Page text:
Breastfeeding Support for Pumping Moms

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Summer 2014: 8 Tips for an optimal pumping experience

Heading back to work or school and still breastfeeding? With a little bit of planning, you can do this! Find some tips and suggestions below from Greater Ozarks Regional Breastfeeding Coalition so that you can continue to have a successful breastfeeding experience.


  1. Talk with your school advisor or your employer about pumping or nursing on site. The Fair Labor Standards Act requires all employers to allow you to use unpaid break time for expressing your milk in a private, non-bathroom area.Be thinking about where you will pump: a small closet, rarely used office, or locker room will work. Be creative! If you don’t have a fridge available at work or school, bring a cooler with ice packs to keep your milk fresh.
  2. You will need a good breast pump to remove milk effectively. There are a number of pumps on the market. Talk to a breastfeeding professional about which one is best for you and your schedule. Some double electrics save a lot of time! Check with your insurance to see if pumps are included in your policy.
  3. Be ready! Start pumping 1–2 weeks before returning to work or school. Pump both breasts at the same time or pump one side while your baby nurses from the other.When your baby is about a month old (or at least 2 weeks before returning to work or school) get your baby used to taking a bottle by letting someone else offer a bottle of your milk.
  4. You’ll also want at least one practice run of leaving your baby with a caregiver for a few hours.
  5. How much milk do you need to leave with your childcare provider?
    2 – 4 ounces/bottle for a 6 week old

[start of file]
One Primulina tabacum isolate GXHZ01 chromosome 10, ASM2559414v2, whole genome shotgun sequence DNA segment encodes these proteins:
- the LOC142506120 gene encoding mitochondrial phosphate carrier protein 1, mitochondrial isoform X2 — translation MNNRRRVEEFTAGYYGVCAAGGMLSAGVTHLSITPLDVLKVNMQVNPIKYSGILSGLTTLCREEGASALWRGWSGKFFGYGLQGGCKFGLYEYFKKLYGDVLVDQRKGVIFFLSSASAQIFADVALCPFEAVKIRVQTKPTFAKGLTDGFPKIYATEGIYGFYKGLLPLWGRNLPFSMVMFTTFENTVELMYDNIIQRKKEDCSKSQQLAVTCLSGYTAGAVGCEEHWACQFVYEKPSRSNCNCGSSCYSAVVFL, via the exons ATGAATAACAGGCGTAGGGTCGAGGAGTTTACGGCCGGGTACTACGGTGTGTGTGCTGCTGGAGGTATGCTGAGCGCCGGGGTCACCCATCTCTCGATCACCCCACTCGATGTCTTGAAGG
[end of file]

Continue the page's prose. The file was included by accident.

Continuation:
4 – 6 ounces/bottle for a 3 month old
    5 – 8 ounces/bottle for a 6 month old
  6. Help your child care provider understand breastfeeding. Remind them it is normal for breastmilk to separate with fat rising to the top, and caution to never warm breast milk in the microwave; instead, warm milk with hot water.Also, nurse your baby just before leaving for school or work, and check to see if there is a place to nurse when you arrive to pick your baby up.While you’re away from baby, be sure to pump as often as you would nurse your baby. With a double pump most moms can finish pumping in about 10 – 15 minutes.
  7. To help you pump away from baby, bring your baby’s picture and an article of clothing (sight and smell triggers for milk let-down). While pumping, listen to music or play on your phone, but don’t do work. You need this time to take a break and relax. Stress and frustration can slow your milk production.
  8. If you are concerned about your milk supply, double-check your pump to make sure it’s working properly. Consider taking an afternoon or day off for a “breast milk vacation” to be with baby and boost supply. If you still feel your production is down, contact a local Lactation Consultant for advice on increasing milk production.

Visit the Greater Ozarks Regional Breastfeeding Coalition at

Kelly Evans, IBCLC and Senior Peer Counselor at Springfield-Greene County Health Department WIC

Becky Cave, RN, MSN, IBCLC, and Lactation Consultant in the Mercy Springfield NICU


Greater Ozarks Regional Breastfeeding Coalition

Founded in January 2013, the Greater Ozarks Regional Breastfeeding Coalition is a collaborative group of lactation professionals, health workers, and interested community members dedicated to promoting, supporting, and protecting breastfeeding in our community. Representatives from Cox Health, Mercy-Springfield, Jordan Valley Community Health Center and the Springfield-Greene County Health Department work together to improve the health of our community by protecting, promoting and supporting breastfeeding as the normal method of infant nutrition. This is undertaken solely as a public health initiative to achieve optimal health, enhance child development and foster effective parenting. The Coalition plans to accomplish this purpose through education, outreach and advocacy.

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